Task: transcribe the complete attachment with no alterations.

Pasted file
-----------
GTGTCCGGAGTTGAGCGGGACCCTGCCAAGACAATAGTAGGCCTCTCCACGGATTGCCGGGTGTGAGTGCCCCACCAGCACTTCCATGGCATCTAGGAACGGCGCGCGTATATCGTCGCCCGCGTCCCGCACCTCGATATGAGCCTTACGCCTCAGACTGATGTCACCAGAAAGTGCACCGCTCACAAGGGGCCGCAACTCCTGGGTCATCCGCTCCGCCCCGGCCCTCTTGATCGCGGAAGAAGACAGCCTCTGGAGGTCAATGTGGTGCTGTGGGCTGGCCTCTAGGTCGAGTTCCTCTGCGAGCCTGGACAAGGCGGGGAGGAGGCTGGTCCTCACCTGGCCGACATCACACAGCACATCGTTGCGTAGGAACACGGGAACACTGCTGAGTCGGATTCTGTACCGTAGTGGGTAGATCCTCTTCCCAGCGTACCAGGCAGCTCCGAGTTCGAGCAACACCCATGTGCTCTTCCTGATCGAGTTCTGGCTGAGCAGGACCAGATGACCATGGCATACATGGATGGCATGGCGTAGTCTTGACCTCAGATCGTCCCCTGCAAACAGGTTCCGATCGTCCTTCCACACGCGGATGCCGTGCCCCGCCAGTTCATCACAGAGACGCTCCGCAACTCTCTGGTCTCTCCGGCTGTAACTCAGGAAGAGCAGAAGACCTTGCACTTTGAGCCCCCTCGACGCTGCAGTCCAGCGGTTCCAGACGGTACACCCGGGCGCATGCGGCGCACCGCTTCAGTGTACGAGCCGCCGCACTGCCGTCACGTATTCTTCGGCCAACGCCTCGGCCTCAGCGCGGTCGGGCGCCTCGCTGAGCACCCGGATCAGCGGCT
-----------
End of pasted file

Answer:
GTGTCCGGAGTTGAGCGGGACCCTGCCAAGACAATAGTAGGCCTCTCCACGGATTGCCGGGTGTGAGTGCCCCACCAGCACTTCCATGGCATCTAGGAACGGCGCGCGTATATCGTCGCCCGCGTCCCGCACCTCGATATGAGCCTTACGCCTCAGACTGATGTCACCAGAAAGTGCACCGCTCACAAGGGGCCGCAACTCCTGGGTCATCCGCTCCGCCCCGGCCCTCTTGATCGCGGAAGAAGACAGCCTCTGGAGGTCAATGTGGTGCTGTGGGCTGGCCTCTAGGTCGAGTTCCTCTGCGAGCCTGGACAAGGCGGGGAGGAGGCTGGTCCTCACCTGGCCGACATCACACAGCACATCGTTGCGTAGGAACACGGGAACACTGCTGAGTCGGATTCTGTACCGTAGTGGGTAGATCCTCTTCCCAGCGTACCAGGCAGCTCCGAGTTCGAGCAACACCCATGTGCTCTTCCTGATCGAGTTCTGGCTGAGCAGGACCAGATGACCATGGCATACATGGATGGCATGGCGTAGTCTTGACCTCAGATCGTCCCCTGCAAACAGGTTCCGATCGTCCTTCCACACGCGGATGCCGTGCCCCGCCAGTTCATCACAGAGACGCTCCGCAACTCTCTGGTCTCTCCGGCTGTAACTCAGGAAGAGCAGAAGACCTTGCACTTTGAGCCCCCTCGACGCTGCAGTCCAGCGGTTCCAGACGGTACACCCGGGCGCATGCGGCGCACCGCTTCAGTGTACGAGCCGCCGCACTGCCGTCACGTATTCTTCGGCCAACGCCTCGGCCTCAGCGCGGTCGGGCGCCTCGCTGAGCACCCGGATCAGCGGCT